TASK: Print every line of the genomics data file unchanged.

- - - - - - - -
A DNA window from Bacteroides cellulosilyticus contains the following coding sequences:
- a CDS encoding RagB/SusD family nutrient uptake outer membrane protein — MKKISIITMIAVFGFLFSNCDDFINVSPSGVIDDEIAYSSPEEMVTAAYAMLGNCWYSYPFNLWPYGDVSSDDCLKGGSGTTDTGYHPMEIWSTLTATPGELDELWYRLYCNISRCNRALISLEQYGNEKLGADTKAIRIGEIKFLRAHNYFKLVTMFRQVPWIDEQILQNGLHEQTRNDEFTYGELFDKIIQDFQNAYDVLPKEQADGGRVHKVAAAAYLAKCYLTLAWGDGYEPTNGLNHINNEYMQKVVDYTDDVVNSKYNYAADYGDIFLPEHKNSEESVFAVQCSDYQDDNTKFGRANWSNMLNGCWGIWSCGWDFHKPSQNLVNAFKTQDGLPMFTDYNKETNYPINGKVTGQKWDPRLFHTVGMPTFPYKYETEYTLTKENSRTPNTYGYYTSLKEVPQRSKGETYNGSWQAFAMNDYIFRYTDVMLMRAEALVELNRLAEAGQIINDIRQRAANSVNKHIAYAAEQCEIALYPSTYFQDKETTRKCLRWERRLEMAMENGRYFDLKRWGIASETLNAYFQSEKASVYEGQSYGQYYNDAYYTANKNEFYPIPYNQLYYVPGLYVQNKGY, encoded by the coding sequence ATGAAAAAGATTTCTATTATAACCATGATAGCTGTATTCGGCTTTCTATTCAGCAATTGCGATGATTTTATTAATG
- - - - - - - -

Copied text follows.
A DNA window from Bacteroides cellulosilyticus contains the following coding sequences:
- a CDS encoding RagB/SusD family nutrient uptake outer membrane protein — MKKISIITMIAVFGFLFSNCDDFINVSPSGVIDDEIAYSSPEEMVTAAYAMLGNCWYSYPFNLWPYGDVSSDDCLKGGSGTTDTGYHPMEIWSTLTATPGELDELWYRLYCNISRCNRALISLEQYGNEKLGADTKAIRIGEIKFLRAHNYFKLVTMFRQVPWIDEQILQNGLHEQTRNDEFTYGELFDKIIQDFQNAYDVLPKEQADGGRVHKVAAAAYLAKCYLTLAWGDGYEPTNGLNHINNEYMQKVVDYTDDVVNSKYNYAADYGDIFLPEHKNSEESVFAVQCSDYQDDNTKFGRANWSNMLNGCWGIWSCGWDFHKPSQNLVNAFKTQDGLPMFTDYNKETNYPINGKVTGQKWDPRLFHTVGMPTFPYKYETEYTLTKENSRTPNTYGYYTSLKEVPQRSKGETYNGSWQAFAMNDYIFRYTDVMLMRAEALVELNRLAEAGQIINDIRQRAANSVNKHIAYAAEQCEIALYPSTYFQDKETTRKCLRWERRLEMAMENGRYFDLKRWGIASETLNAYFQSEKASVYEGQSYGQYYNDAYYTANKNEFYPIPYNQLYYVPGLYVQNKGY, encoded by the coding sequence ATGAAAAAGATTTCTATTATAACCATGATAGCTGTATTCGGCTTTCTATTCAGCAATTGCGATGATTTTATTAATG